|Potential Bias||Efforts to address potential sources of bias|
|Because this study is facility-based, estimates of the frequency of antenatal or postpartum infections exclude women who become ill in the community and do not seek care. Therefore, the study will underestimate the prevalence in the population by missing women who do not reach facility, including women with uncomplicated infections who seek treatment in the community and also severely ill women who died in the community.||
Incidence estimates will note this limitation. Because the primary purpose of the study is to assess the proposed sepsis definitions which will be used largely for sepsis identification in facilities, a facility-based cohort is considered acceptable.|
Broad identification criteria will be used to identify eligible women admitted to the facility in order to reduce the risk of non-inclusion of less severe cases of infection requiring hospitalisation.
In an effort to cover severe cases not presenting to the facility, data from civil registries (if available) will be obtained on the number and causes of maternal deaths among women living in the study geographical area during the study identification week.
|Exposure measurement bias|
|Comparable measurements of health practices and outcomes given variations in the criteria used for diagnosis or management of women and neonates.||Indicators of outcomes and practices will be standardised wherever possible and defined in the Manual of Operations, and pretested. The prospective identification of eligible women will allow standardisation of the population and definitions before data collection and maximise the comparability of findings across different units and countries.|
|Outcome measurement bias|
Incomplete follow up or a follow up that is too short. Women included in the study and their neonates will not be followed-up in the community after discharge from hospital.|
Data will not be collected on long-term outcomes. Incomplete evaluation of potential benefits and harms to the fetus or neonate related to maternal infections and management strategies if fetal (complications, malformations, death) or neonatal outcomes (birth) occurs after the follow-up period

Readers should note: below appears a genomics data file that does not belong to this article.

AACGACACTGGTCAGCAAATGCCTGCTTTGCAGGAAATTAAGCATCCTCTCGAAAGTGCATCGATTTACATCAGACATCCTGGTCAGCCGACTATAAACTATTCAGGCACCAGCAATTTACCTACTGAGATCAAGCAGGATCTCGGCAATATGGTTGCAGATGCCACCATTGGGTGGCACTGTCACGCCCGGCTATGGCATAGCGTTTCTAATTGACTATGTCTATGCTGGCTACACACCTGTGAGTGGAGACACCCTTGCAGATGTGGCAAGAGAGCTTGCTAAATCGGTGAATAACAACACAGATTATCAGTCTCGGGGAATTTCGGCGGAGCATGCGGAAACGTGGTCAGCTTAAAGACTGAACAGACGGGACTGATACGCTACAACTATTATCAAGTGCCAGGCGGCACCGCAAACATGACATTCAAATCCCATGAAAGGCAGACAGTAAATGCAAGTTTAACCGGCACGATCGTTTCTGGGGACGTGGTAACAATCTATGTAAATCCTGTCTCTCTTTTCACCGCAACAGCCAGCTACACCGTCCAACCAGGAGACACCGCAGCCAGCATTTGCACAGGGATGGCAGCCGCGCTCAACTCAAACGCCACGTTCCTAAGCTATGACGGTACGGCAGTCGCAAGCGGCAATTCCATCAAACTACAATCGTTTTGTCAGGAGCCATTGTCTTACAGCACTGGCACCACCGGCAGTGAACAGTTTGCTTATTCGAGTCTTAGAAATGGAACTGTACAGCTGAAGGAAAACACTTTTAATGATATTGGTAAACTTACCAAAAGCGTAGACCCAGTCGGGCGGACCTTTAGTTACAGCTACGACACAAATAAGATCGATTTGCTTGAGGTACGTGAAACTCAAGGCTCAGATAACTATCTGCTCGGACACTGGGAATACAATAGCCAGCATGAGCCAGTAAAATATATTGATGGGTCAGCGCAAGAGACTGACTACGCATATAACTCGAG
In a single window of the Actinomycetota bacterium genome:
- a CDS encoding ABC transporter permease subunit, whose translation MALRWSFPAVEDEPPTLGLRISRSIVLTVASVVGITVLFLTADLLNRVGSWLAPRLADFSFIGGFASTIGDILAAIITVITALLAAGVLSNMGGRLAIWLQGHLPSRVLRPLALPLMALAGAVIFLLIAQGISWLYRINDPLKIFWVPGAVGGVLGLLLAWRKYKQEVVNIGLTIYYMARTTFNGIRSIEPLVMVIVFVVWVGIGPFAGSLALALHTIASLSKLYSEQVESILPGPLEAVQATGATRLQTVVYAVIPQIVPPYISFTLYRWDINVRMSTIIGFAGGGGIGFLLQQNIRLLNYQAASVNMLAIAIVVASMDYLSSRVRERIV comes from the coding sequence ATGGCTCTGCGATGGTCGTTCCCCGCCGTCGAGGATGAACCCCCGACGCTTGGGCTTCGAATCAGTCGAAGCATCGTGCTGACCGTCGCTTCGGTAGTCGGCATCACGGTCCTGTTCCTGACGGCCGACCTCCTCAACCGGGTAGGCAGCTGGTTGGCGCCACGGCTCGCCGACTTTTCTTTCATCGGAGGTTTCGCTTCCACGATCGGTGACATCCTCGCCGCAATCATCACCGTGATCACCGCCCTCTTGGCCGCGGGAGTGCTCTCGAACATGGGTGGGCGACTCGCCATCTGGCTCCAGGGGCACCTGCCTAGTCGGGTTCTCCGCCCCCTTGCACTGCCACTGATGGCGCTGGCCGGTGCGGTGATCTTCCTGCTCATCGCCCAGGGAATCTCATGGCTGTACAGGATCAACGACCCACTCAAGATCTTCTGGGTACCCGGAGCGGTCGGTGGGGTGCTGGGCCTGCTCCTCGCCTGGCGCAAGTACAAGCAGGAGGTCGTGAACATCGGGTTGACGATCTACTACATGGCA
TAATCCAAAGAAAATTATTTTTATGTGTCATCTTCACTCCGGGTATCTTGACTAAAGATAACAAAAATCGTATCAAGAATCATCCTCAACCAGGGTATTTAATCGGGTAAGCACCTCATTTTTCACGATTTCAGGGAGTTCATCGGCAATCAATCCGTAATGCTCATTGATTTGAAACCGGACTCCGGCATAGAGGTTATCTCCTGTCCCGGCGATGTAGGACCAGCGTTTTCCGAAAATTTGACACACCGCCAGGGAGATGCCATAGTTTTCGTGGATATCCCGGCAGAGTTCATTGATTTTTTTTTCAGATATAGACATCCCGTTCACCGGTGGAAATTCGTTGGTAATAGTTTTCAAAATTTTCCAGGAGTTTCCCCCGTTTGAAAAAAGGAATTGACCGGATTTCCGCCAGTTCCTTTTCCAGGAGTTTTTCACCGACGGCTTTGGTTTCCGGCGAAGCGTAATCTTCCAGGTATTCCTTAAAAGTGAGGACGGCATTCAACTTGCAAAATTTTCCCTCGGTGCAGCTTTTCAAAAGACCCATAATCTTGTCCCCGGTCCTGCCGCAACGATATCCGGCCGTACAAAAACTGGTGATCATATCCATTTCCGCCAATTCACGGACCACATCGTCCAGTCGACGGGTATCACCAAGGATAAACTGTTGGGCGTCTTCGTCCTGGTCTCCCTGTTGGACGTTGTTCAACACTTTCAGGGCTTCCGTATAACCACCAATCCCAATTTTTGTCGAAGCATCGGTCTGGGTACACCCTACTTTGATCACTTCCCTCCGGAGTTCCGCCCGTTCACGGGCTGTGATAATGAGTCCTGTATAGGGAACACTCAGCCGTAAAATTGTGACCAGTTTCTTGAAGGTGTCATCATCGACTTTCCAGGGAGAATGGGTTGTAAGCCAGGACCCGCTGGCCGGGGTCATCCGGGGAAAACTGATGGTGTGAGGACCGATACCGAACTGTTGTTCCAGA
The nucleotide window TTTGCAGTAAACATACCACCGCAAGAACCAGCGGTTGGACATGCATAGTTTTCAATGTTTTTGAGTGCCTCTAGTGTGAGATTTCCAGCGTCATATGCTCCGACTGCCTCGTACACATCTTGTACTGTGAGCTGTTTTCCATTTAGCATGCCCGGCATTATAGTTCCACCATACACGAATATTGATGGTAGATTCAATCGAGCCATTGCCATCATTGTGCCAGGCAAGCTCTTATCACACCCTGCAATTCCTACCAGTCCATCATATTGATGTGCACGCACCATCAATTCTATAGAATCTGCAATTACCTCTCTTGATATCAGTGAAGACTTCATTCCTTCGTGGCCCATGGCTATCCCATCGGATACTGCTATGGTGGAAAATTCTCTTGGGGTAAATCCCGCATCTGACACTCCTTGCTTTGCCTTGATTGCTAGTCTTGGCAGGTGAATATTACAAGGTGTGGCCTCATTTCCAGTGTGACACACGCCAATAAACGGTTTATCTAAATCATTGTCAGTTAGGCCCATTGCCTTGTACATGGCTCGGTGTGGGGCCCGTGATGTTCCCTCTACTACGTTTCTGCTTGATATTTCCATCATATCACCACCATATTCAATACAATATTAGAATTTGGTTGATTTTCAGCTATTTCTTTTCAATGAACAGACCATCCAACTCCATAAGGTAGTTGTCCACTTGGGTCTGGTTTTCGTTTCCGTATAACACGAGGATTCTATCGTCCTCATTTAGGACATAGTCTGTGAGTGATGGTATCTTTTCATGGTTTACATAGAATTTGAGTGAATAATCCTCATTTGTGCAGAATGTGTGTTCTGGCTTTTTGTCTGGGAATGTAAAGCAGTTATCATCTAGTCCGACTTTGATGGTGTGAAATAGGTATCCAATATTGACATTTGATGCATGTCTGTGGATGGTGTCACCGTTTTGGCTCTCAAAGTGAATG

This potential bias is controlled by the study design and the hypothesis of the study is that the study period represents a typical week for all regions and facilities within the geographical region, regarding the number and characteristics of births, subjects returning to a health facility after initial discharge from hospital and the cases of maternal and neonatal sepsis. This strategy will allow to increase participation of countries and facilities by minimizing the burden of data collection while gathering key information for the development and implementation of better strategies for the prevention, identification and management of maternal and neonatal sepsis globally.|
Given resources and time constraints follow-up of women and their babies after hospital discharge is not possible. Other study designs are needed to collect information on maternal and childhood outcomes after hospital discharge.
|Incomplete identification of confounding factors or effect modifiers||Efforts will be made to identify and collect minimal information on key confounding or effect modifiers factors as listed above, including medical factors but also social characteristics that might affect the probability of admission to specific types of hospitals or management|